When you’re head of HR in a business unit, with the best will in the world, your priority is not going to be technology. It’s going to be quite high up, but not the number one thing you want to deliver.

So, I wanted to move away from having a technology plan that ran separately from the people plan, so we integrated what we were going to do with technology into the people plan. It sounds obvious but it wasn’t happening organically so we had to force it through.

So while the main phase of the implementation phase is done and dusted, this is not been the end of the story. As Stokes points out:

We really feel we underestimated the work involved in coming out of the program.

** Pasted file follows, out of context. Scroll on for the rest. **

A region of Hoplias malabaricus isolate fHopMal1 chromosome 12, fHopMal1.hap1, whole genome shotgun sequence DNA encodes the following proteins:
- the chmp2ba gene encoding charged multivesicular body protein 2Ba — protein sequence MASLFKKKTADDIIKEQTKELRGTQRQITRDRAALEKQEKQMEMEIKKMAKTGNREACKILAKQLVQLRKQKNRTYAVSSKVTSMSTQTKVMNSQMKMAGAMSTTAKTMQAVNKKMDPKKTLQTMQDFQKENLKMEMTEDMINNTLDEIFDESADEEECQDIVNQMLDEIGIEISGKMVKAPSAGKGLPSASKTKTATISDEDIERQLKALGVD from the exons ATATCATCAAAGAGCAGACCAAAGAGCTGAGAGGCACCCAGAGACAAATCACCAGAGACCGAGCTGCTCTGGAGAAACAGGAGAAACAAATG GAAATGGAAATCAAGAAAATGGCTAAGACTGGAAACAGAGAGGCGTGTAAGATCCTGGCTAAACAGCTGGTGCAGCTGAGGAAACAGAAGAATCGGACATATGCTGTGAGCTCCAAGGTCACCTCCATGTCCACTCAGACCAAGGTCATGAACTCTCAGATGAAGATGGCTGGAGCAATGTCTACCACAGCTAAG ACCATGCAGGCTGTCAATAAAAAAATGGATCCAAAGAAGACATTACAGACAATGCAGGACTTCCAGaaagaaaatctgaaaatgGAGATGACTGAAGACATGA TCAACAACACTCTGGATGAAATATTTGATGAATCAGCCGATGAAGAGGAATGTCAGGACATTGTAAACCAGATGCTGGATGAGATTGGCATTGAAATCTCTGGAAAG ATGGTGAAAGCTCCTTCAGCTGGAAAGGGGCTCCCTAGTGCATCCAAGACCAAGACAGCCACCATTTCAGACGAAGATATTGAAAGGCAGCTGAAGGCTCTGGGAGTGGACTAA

My take

There are always bumps along the road in any implementation and the bigger the project, the bigger those bumps. Yet, we don’t always get to hear about them, so it’s great to hear about some of the challenges as well as the benefits of such a large-scale successful initiative.


Disclosure – at time of writing, Oracle is a premier partner of diginomica.

Image credit - via Standard Life

Disclosure - At time of writing, Oracle is a premier partner of diginomica.